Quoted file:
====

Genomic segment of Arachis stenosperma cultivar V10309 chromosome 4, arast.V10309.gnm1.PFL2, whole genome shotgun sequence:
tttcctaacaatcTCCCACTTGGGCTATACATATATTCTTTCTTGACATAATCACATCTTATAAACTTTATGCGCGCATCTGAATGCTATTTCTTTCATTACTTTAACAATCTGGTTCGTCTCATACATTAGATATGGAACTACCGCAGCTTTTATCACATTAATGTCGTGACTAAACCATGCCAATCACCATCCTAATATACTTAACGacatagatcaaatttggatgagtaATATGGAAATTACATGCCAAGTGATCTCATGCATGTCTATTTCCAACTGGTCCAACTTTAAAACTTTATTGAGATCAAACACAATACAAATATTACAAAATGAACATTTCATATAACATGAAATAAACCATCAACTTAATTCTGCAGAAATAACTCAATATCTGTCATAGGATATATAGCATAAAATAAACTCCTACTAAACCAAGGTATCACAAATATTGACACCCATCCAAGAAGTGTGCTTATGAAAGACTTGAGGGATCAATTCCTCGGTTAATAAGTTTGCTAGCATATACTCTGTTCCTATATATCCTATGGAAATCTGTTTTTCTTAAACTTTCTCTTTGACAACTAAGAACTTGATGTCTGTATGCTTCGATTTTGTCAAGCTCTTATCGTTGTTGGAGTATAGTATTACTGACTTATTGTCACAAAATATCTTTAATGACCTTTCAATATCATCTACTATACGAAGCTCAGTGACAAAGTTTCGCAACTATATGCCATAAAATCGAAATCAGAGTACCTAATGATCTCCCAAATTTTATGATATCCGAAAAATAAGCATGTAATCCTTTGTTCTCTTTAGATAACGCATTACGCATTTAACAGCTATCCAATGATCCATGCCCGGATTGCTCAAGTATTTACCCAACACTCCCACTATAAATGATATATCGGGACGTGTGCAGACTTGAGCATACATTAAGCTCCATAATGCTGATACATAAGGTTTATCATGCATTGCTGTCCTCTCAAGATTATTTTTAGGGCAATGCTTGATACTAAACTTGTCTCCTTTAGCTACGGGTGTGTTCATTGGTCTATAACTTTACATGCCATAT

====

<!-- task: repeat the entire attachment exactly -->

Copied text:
Genomic segment of Arachis stenosperma cultivar V10309 chromosome 4, arast.V10309.gnm1.PFL2, whole genome shotgun sequence:
tttcctaacaatcTCCCACTTGGGCTATACATATATTCTTTCTTGACATAATCACATCTTATAAACTTTATGCGCGCATCTGAATGCTATTTCTTTCATTACTTTAACAATCTGGTTCGTCTCATACATTAGATATGGAACTACCGCAGCTTTTATCACATTAATGTCGTGACTAAACCATGCCAATCACCATCCTAATATACTTAACGacatagatcaaatttggatgagtaATATGGAAATTACATGCCAAGTGATCTCATGCATGTCTATTTCCAACTGGTCCAACTTTAAAACTTTATTGAGATCAAACACAATACAAATATTACAAAATGAACATTTCATATAACATGAAATAAACCATCAACTTAATTCTGCAGAAATAACTCAATATCTGTCATAGGATATATAGCATAAAATAAACTCCTACTAAACCAAGGTATCACAAATATTGACACCCATCCAAGAAGTGTGCTTATGAAAGACTTGAGGGATCAATTCCTCGGTTAATAAGTTTGCTAGCATATACTCTGTTCCTATATATCCTATGGAAATCTGTTTTTCTTAAACTTTCTCTTTGACAACTAAGAACTTGATGTCTGTATGCTTCGATTTTGTCAAGCTCTTATCGTTGTTGGAGTATAGTATTACTGACTTATTGTCACAAAATATCTTTAATGACCTTTCAATATCATCTACTATACGAAGCTCAGTGACAAAGTTTCGCAACTATATGCCATAAAATCGAAATCAGAGTACCTAATGATCTCCCAAATTTTATGATATCCGAAAAATAAGCATGTAATCCTTTGTTCTCTTTAGATAACGCATTACGCATTTAACAGCTATCCAATGATCCATGCCCGGATTGCTCAAGTATTTACCCAACACTCCCACTATAAATGATATATCGGGACGTGTGCAGACTTGAGCATACATTAAGCTCCATAATGCTGATACATAAGGTTTATCATGCATTGCTGTCCTCTCAAGATTATTTTTAGGGCAATGCTTGATACTAAACTTGTCTCCTTTAGCTACGGGTGTGTTCATTGGTCTATAACTTTACATGCCATAT